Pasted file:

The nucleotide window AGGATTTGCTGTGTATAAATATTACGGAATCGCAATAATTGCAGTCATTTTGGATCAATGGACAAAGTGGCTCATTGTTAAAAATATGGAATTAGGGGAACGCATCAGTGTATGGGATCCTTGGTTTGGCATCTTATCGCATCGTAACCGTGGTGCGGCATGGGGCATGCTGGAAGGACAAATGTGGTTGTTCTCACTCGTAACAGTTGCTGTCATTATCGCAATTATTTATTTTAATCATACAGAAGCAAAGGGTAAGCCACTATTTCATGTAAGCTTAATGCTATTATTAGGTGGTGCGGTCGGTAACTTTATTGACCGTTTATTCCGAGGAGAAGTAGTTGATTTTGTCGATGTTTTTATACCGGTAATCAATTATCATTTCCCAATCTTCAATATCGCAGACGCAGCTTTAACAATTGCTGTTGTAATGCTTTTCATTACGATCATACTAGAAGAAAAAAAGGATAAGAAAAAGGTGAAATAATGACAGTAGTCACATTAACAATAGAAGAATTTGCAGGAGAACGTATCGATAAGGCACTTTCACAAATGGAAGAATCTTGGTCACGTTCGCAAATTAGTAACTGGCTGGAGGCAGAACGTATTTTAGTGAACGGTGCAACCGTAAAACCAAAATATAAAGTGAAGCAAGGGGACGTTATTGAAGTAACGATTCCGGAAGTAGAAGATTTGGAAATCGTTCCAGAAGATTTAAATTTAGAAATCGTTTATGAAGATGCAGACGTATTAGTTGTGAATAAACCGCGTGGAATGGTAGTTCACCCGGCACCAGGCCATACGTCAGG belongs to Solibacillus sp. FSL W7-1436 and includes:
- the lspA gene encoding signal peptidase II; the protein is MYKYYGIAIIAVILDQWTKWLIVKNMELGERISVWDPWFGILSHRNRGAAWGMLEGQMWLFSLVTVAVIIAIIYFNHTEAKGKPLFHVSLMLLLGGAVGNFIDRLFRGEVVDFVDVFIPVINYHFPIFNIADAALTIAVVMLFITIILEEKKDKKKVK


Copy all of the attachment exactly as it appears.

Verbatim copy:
The nucleotide window AGGATTTGCTGTGTATAAATATTACGGAATCGCAATAATTGCAGTCATTTTGGATCAATGGACAAAGTGGCTCATTGTTAAAAATATGGAATTAGGGGAACGCATCAGTGTATGGGATCCTTGGTTTGGCATCTTATCGCATCGTAACCGTGGTGCGGCATGGGGCATGCTGGAAGGACAAATGTGGTTGTTCTCACTCGTAACAGTTGCTGTCATTATCGCAATTATTTATTTTAATCATACAGAAGCAAAGGGTAAGCCACTATTTCATGTAAGCTTAATGCTATTATTAGGTGGTGCGGTCGGTAACTTTATTGACCGTTTATTCCGAGGAGAAGTAGTTGATTTTGTCGATGTTTTTATACCGGTAATCAATTATCATTTCCCAATCTTCAATATCGCAGACGCAGCTTTAACAATTGCTGTTGTAATGCTTTTCATTACGATCATACTAGAAGAAAAAAAGGATAAGAAAAAGGTGAAATAATGACAGTAGTCACATTAACAATAGAAGAATTTGCAGGAGAACGTATCGATAAGGCACTTTCACAAATGGAAGAATCTTGGTCACGTTCGCAAATTAGTAACTGGCTGGAGGCAGAACGTATTTTAGTGAACGGTGCAACCGTAAAACCAAAATATAAAGTGAAGCAAGGGGACGTTATTGAAGTAACGATTCCGGAAGTAGAAGATTTGGAAATCGTTCCAGAAGATTTAAATTTAGAAATCGTTTATGAAGATGCAGACGTATTAGTTGTGAATAAACCGCGTGGAATGGTAGTTCACCCGGCACCAGGCCATACGTCAGG belongs to Solibacillus sp. FSL W7-1436 and includes:
- the lspA gene encoding signal peptidase II; the protein is MYKYYGIAIIAVILDQWTKWLIVKNMELGERISVWDPWFGILSHRNRGAAWGMLEGQMWLFSLVTVAVIIAIIYFNHTEAKGKPLFHVSLMLLLGGAVGNFIDRLFRGEVVDFVDVFIPVINYHFPIFNIADAALTIAVVMLFITIILEEKKDKKKVK